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ANALYSIS-BP will not have easy to achieve its green goals

By Shadia Nasralla and Susanna Twidale

LONDON, Aug 10 (.) – BP will need to invest tens of billions of dollars over the next decade and may have to accept lower returns than it can get from oil if it is to meet its goal of becoming one of the biggest renewable energy generators of the world.

The British oil and gas company wants to have 50 gigawatts (GW) of renewables such as wind, solar and hydro in its portfolio by 2030, up from 2.5 GW today. That target exceeds the UK’s total renewable energy capacity at this time.

European oil companies are under pressure from activists, banks, investors, and some governments to move away from fossil fuels and are trying to find business models that offer higher margins than would be generated by the mere production of renewable energy.

Last week, BP followed Eni’s lead by pledging to cut its oil production over the next decade and set a higher target for cuts than the Italian company.

According to analysts consulted, large offshore wind farms probably offer the fastest route for BP to grow in the green sector, but because they can take years to develop and high start-up costs, they may have to resort to acquisitions , and they won’t be cheap.

“Obtaining value in these deals will be difficult because these assets are very attractive and are sold at very high prices,” said Peter Atherton, a partner at British strategy consultancy Stonehaven.

BP already has $ 41 billion in debt and as investors increasingly turn away from fossil fuel producers in favor of green energy companies, its shares have dropped to half their value in the last two years, reducing its market value to less than $ 80 billion.

By contrast, shares in Denmark’s Orsted, one of the world’s largest offshore wind developers, have risen 135% in the same period to give it a market value of $ 60 billion.

Orsted currently has 10 GW of installed wind power capacity – still just a fifth of BP’s target – and has committed to adding another 3.8 gigawatts.

The shares of the Spanish energy group Iberdrola, which has 33 GW of installed renewable power and is developing several projects, have risen 78% in the last two years, taking its market capitalization to 80,000 million dollars, on a par with BP .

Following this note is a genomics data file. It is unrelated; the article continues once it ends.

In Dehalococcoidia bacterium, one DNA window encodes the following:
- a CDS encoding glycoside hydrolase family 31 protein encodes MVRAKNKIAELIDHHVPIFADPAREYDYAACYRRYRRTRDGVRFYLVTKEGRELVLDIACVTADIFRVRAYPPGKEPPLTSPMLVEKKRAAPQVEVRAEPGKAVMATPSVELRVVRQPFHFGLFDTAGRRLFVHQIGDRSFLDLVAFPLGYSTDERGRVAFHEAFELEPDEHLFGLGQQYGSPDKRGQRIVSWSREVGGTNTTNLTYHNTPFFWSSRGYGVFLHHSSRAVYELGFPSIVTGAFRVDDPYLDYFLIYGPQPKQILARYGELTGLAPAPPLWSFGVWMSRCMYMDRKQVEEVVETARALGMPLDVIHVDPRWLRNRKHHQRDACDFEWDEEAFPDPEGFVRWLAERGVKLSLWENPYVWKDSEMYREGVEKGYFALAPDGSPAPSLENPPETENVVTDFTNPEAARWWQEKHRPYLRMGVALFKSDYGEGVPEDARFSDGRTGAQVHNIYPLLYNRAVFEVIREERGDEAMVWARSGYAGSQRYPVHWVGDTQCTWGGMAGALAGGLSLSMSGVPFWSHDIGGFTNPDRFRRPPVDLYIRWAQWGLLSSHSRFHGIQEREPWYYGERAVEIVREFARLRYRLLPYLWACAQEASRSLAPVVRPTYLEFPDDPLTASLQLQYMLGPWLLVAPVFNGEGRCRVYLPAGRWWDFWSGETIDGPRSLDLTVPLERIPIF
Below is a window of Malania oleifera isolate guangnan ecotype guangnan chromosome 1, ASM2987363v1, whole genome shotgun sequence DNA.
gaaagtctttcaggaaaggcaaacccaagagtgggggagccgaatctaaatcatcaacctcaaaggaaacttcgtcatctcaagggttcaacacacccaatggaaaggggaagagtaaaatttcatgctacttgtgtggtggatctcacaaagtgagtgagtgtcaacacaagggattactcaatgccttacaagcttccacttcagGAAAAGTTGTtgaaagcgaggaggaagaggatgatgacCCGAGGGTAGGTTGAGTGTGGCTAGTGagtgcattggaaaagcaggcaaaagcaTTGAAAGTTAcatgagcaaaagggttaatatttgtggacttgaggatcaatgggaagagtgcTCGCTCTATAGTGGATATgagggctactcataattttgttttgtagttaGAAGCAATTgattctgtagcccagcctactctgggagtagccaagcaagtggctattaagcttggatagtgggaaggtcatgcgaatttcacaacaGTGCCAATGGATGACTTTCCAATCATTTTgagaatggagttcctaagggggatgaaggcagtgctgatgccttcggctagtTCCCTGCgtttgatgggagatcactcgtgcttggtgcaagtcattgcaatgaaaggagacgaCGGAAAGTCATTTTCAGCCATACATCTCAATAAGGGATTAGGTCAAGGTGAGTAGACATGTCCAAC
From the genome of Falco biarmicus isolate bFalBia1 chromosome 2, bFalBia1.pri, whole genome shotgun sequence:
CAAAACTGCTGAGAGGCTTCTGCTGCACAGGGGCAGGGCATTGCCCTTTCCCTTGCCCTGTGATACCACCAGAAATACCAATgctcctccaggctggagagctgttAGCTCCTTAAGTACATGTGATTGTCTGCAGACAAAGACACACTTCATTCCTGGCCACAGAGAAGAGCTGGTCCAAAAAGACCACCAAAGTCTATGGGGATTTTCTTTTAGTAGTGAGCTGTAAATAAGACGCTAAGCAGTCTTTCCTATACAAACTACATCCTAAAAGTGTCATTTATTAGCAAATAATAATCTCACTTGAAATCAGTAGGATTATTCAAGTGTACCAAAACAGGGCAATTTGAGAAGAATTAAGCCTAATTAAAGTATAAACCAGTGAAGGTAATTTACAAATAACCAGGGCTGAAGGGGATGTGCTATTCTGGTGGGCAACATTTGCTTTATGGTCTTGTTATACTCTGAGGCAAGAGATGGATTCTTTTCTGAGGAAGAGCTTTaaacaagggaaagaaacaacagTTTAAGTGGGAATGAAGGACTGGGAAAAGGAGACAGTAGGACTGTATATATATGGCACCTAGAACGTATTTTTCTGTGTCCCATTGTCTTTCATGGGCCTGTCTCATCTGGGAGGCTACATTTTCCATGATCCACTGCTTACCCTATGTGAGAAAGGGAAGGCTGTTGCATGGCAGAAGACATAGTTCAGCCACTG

Global renewable energy capacity is just over 2,500 GW, according to the International Renewable Energy Agency, but it is expected to grow rapidly as countries try to reduce emissions to meet the targets set in the Paris climate agreement. of 2015.

Data from the International Energy Agency show that renewable energies, including wind, solar and hydroelectric, accounted for around a quarter of the electricity produced in the Organization for Economic Cooperation and Development (OECD) countries in the year past.

STRATEGIC RISKS In a strategy update released last Tuesday, BP said it would reduce its oil and gas production by 40% by 2030 and spend $ 5 billion a year on low-carbon projects that it hopes to become one of the largest producers of green energy in the world. It also plans to sell oil and gas assets that are not economically viable in the context of lower oil prices to raise $ 25 billion through 2025 to help finance its transition to cleaner energy. Considering that renewable energy companies are publicly traded with a higher PER (price / earnings ratio, which if high reflects high expectations for growth), analysts say BP could also build wind farms from scratch, but with high initial costs. For example, Iberdrola’s 3.1 GW project at the East Anglia wind farm, off the British coast, has an estimated cost of about $ 8 billion, while Seagreen 1 (by SSE and Total), a facility of offshore wind power with a projected capacity of 1.1 GW, will cost about $ 3.7 billion. Biraj Borkhataria, an analyst at the Royal Bank of Canada, estimates that BP will have to spend about $ 60 billion to reach its renewable energy target, assuming a 50% split between offshore wind and solar power production. Assuming that 70% of this amount could be obtained through “project finance” or structured financing – a foreign capital external financing formula based on the project’s long-term cash flow generation capacity – BP would have to carry out a net investment of $ 18 billion over the next decade, he said.